Communication with the LEA Representative

Normally during the hearing the LEA representative sits next to district counsel and is able to communicate with counsel regarding issues that arise during the hearing. During the virtual hearing the hearing officer allowed the LEA representative to communicate with district counsel either by email or by text, except when the LEA representative was testifying.

In addition, before counsel finished examining a witness the hearing officer, at the request of counsel, paused the hearing so counsel could speak with her client about any additional questions for the witness. To confer with our clients we turned off our camera and muted the audio. Even though the cameras were turned off and the audio was muted, I recommend counsel and the client go into another room to talk in the event the camera and audio are not properly closed. This will prohibit opposing counsel, the witness and the hearing officer from inadvertently hearing the conversation between counsel and his or her client.

Technical Issues

During the hearing we did encounter some technical issues. During parent’s counsel’s opening statement, the stenographer’s internet connection froze and although we could see the stenographer, we did not realize that the stenographer could not see or hear us until GoToMeeting notified the hearing officer that the stenographer was no longer in the meeting. The stenographer had issues reconnecting to GoToMeeting, so the hearing officer had counsel and the parties disconnect from GoToMeeting and then call back into the meeting using either a mobile phone or landline. We then logged back into GoToMeeting and utilized the camera, but the audio connection was through our phones. Parent’s counsel had to start her opening statement from the beginning because the stenographer missed the majority of the opening statement when she lost her internet connection.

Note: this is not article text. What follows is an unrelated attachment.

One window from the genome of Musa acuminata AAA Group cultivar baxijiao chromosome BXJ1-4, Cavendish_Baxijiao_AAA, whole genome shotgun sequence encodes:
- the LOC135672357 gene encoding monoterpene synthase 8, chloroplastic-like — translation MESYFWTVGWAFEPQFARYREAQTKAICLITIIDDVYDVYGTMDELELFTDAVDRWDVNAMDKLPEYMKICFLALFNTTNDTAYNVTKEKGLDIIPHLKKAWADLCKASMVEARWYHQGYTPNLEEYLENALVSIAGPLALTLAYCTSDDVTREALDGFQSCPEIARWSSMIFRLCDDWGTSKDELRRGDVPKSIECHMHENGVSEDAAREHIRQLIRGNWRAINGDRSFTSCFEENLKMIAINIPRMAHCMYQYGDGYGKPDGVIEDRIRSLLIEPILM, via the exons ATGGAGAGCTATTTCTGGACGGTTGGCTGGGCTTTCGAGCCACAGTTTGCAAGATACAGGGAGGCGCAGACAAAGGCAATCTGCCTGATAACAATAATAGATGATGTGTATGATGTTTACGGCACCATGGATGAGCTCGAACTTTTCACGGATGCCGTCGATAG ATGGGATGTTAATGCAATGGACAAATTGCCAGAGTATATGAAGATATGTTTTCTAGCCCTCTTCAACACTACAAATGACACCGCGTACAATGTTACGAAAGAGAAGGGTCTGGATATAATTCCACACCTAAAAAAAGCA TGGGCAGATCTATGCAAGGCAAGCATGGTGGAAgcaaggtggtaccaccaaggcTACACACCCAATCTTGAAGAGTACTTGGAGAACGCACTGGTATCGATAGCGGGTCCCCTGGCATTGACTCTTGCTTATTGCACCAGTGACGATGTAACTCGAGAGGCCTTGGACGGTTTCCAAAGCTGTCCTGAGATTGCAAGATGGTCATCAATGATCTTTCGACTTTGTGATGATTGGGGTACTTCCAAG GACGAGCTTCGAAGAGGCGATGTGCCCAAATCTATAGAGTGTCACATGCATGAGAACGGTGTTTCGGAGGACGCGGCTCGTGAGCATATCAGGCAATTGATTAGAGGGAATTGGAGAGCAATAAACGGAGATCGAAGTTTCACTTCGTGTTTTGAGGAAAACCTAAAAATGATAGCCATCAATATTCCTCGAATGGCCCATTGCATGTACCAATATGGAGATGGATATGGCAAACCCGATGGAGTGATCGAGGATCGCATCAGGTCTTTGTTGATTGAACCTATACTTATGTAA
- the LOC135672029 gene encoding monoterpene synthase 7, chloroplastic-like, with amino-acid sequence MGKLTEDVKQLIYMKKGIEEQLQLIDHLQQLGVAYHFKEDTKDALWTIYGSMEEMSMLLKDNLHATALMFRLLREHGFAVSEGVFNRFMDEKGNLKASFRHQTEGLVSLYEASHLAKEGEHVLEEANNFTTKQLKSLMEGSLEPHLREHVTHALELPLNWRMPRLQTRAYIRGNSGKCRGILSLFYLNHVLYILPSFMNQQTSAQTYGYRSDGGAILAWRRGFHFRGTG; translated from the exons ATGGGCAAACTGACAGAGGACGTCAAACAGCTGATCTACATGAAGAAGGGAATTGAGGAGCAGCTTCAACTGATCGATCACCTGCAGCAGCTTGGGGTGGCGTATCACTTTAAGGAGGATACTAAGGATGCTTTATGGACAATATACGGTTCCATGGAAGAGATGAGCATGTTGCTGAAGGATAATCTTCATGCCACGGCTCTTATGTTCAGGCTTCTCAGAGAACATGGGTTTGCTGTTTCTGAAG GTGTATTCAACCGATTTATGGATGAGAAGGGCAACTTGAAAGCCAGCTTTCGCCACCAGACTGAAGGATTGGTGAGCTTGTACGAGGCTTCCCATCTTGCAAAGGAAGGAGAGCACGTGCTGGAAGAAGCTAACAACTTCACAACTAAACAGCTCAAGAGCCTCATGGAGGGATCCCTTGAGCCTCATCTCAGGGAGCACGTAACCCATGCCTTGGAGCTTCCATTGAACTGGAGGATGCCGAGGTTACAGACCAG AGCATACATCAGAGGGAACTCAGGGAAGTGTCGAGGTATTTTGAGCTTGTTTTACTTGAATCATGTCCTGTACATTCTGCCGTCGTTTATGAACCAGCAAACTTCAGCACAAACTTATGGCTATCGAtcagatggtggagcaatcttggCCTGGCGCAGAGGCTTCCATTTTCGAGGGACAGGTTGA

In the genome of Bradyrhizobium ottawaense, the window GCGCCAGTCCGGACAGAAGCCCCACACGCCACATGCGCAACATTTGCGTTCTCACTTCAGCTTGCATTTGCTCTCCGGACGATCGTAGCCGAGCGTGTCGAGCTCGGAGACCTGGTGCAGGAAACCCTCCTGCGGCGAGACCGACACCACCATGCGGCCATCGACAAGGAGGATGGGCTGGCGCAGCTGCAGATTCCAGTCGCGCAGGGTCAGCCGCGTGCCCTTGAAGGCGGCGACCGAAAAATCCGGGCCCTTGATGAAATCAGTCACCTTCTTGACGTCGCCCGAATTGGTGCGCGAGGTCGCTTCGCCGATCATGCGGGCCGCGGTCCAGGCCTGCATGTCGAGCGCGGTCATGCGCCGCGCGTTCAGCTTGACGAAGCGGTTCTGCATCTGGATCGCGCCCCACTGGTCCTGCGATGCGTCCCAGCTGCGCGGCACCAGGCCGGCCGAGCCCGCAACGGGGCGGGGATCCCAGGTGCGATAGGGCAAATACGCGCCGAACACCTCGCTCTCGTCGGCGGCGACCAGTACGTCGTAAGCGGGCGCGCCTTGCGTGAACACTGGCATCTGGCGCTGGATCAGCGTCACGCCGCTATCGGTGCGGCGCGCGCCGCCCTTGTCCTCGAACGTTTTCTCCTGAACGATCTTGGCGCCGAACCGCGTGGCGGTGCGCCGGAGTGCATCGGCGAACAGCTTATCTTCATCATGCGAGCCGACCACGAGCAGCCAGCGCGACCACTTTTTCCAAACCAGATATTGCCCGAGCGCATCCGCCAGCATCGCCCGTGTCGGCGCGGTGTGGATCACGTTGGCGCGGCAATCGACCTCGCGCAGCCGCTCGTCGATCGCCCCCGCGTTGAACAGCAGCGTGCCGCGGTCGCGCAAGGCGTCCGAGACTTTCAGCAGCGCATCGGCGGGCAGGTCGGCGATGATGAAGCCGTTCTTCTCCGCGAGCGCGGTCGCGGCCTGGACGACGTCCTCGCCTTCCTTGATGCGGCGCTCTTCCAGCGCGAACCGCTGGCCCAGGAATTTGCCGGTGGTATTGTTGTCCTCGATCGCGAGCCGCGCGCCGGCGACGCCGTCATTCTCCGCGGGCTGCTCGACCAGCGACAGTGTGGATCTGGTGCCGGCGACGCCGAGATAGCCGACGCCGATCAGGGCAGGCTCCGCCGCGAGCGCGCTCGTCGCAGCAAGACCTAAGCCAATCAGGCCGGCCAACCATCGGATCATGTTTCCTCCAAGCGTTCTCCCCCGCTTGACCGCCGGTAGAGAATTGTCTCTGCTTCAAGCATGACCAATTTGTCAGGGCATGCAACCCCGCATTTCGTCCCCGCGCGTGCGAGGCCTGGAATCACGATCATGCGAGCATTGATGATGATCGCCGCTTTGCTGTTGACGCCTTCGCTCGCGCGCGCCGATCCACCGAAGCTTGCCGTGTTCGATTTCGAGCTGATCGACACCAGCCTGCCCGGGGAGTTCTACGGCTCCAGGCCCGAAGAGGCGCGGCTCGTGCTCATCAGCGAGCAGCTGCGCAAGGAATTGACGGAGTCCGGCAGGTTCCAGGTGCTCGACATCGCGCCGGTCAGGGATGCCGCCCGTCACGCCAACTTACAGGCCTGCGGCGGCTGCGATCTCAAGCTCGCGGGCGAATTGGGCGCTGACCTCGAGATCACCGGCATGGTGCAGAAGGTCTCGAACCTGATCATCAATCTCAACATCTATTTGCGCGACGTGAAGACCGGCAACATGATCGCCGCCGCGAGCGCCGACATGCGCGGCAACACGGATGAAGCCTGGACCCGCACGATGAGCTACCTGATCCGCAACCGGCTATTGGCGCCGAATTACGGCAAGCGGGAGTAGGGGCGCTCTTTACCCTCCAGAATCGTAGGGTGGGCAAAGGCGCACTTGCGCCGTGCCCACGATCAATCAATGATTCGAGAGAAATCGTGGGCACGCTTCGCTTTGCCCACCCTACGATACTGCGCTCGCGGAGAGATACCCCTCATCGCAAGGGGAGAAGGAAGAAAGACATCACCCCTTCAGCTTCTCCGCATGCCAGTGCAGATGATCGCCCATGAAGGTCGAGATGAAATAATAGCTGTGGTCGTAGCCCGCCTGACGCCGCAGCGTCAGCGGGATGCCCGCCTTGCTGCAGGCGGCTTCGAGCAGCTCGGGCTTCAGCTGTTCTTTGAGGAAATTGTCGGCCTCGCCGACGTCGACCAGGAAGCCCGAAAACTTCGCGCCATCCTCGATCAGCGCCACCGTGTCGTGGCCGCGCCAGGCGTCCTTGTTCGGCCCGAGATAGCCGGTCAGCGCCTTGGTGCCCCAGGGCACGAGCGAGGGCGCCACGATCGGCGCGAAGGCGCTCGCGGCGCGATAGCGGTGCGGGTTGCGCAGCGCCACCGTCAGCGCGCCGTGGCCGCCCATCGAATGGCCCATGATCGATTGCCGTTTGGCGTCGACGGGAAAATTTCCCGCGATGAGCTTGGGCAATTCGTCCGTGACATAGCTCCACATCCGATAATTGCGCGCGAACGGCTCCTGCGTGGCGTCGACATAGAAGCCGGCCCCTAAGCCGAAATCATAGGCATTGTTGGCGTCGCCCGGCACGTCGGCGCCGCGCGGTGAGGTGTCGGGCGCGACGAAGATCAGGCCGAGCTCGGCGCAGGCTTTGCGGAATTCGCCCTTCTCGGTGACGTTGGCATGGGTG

Just before one of parent’s witnesses was about to testify the witness lost the internet connection at his home. The witness was able to use his mobile phone to call into the meeting, but without an internet connection he was unable to log into GoToMeeting and view any exhibits projected by the hearing officer. Because this particular witness’s testimony involved a limited issue and the witness needed to testify only about his resume and a letter he had written, the hearing officer allowed the witness to testify. The hearing officer stated that the witness could later submit an affidavit in support of the exhibits he testified about if counsel requested the submission of an affidavit.

Each hearing officer has his or her own procedures for a hearing and a different hearing officer may use a different virtual platform and procedures for the hearing he or she is overseeing. As schools remain closed indefinitely, school districts and their counsel should prepare for the issues and challenges of preparing for and conducting a virtual due process hearing.

In summary, I recommend the following for preparing for and participating in the virtual hearing:

  • Preparation of district witnesses should occur virtually through a secure platform.
  • In advance of preparing a district witness, the exhibits should be shared electronically with the witness.
  • Upon receipt of the link to the virtual hearing, district witnesses should try to access the link to determine any connectivity issues prior to the first day of the hearing.
  • Counsel and witnesses should utilize headphones, if possible, while participating or testifying at the hearing.
  • Allow the hearing officer to project exhibits while witnesses are testifying.
  • District counsel and the LEA representative should determine how they will communicate with one another during the hearing and exchange mobile telephone numbers.
  • When district counsel and the LEA representative confer during a break in the hearing, they should leave the room where they had been participating in the hearing in the event the camera and audio were not properly closed.

For more information about this alert please contact Michele Mintz at 610.397.2237 or [email protected]